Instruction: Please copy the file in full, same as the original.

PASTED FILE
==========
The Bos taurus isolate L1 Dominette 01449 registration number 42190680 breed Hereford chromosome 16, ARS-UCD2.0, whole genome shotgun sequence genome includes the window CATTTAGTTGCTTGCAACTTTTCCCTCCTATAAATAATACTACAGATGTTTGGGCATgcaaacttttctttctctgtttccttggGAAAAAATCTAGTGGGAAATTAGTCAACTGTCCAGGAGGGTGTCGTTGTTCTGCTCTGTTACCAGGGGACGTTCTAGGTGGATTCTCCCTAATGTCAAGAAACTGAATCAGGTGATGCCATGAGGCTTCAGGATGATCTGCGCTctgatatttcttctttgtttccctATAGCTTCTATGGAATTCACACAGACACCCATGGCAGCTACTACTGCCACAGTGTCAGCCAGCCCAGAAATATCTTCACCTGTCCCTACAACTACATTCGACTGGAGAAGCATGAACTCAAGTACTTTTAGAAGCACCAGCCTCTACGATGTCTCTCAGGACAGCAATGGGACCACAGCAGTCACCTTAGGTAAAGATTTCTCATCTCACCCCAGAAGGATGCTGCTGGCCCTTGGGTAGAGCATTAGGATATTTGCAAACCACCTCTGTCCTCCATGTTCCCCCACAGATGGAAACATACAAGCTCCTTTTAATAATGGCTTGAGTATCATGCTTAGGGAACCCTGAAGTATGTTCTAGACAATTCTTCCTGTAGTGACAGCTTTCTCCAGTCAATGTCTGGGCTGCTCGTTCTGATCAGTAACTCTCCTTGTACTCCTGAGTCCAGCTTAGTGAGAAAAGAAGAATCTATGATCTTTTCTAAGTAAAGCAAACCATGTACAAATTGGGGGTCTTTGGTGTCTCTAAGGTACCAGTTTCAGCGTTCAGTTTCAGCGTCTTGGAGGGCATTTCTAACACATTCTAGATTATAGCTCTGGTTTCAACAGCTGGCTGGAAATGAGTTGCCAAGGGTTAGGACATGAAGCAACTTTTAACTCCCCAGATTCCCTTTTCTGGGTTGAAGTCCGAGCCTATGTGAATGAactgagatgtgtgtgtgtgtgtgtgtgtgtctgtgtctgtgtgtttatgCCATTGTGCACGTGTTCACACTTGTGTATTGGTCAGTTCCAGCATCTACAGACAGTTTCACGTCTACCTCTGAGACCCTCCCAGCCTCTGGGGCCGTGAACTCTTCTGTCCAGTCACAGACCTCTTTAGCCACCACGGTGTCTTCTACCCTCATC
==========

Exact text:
The Bos taurus isolate L1 Dominette 01449 registration number 42190680 breed Hereford chromosome 16, ARS-UCD2.0, whole genome shotgun sequence genome includes the window CATTTAGTTGCTTGCAACTTTTCCCTCCTATAAATAATACTACAGATGTTTGGGCATgcaaacttttctttctctgtttccttggGAAAAAATCTAGTGGGAAATTAGTCAACTGTCCAGGAGGGTGTCGTTGTTCTGCTCTGTTACCAGGGGACGTTCTAGGTGGATTCTCCCTAATGTCAAGAAACTGAATCAGGTGATGCCATGAGGCTTCAGGATGATCTGCGCTctgatatttcttctttgtttccctATAGCTTCTATGGAATTCACACAGACACCCATGGCAGCTACTACTGCCACAGTGTCAGCCAGCCCAGAAATATCTTCACCTGTCCCTACAACTACATTCGACTGGAGAAGCATGAACTCAAGTACTTTTAGAAGCACCAGCCTCTACGATGTCTCTCAGGACAGCAATGGGACCACAGCAGTCACCTTAGGTAAAGATTTCTCATCTCACCCCAGAAGGATGCTGCTGGCCCTTGGGTAGAGCATTAGGATATTTGCAAACCACCTCTGTCCTCCATGTTCCCCCACAGATGGAAACATACAAGCTCCTTTTAATAATGGCTTGAGTATCATGCTTAGGGAACCCTGAAGTATGTTCTAGACAATTCTTCCTGTAGTGACAGCTTTCTCCAGTCAATGTCTGGGCTGCTCGTTCTGATCAGTAACTCTCCTTGTACTCCTGAGTCCAGCTTAGTGAGAAAAGAAGAATCTATGATCTTTTCTAAGTAAAGCAAACCATGTACAAATTGGGGGTCTTTGGTGTCTCTAAGGTACCAGTTTCAGCGTTCAGTTTCAGCGTCTTGGAGGGCATTTCTAACACATTCTAGATTATAGCTCTGGTTTCAACAGCTGGCTGGAAATGAGTTGCCAAGGGTTAGGACATGAAGCAACTTTTAACTCCCCAGATTCCCTTTTCTGGGTTGAAGTCCGAGCCTATGTGAATGAactgagatgtgtgtgtgtgtgtgtgtgtgtctgtgtctgtgtgtttatgCCATTGTGCACGTGTTCACACTTGTGTATTGGTCAGTTCCAGCATCTACAGACAGTTTCACGTCTACCTCTGAGACCCTCCCAGCCTCTGGGGCCGTGAACTCTTCTGTCCAGTCACAGACCTCTTTAGCCACCACGGTGTCTTCTACCCTCATC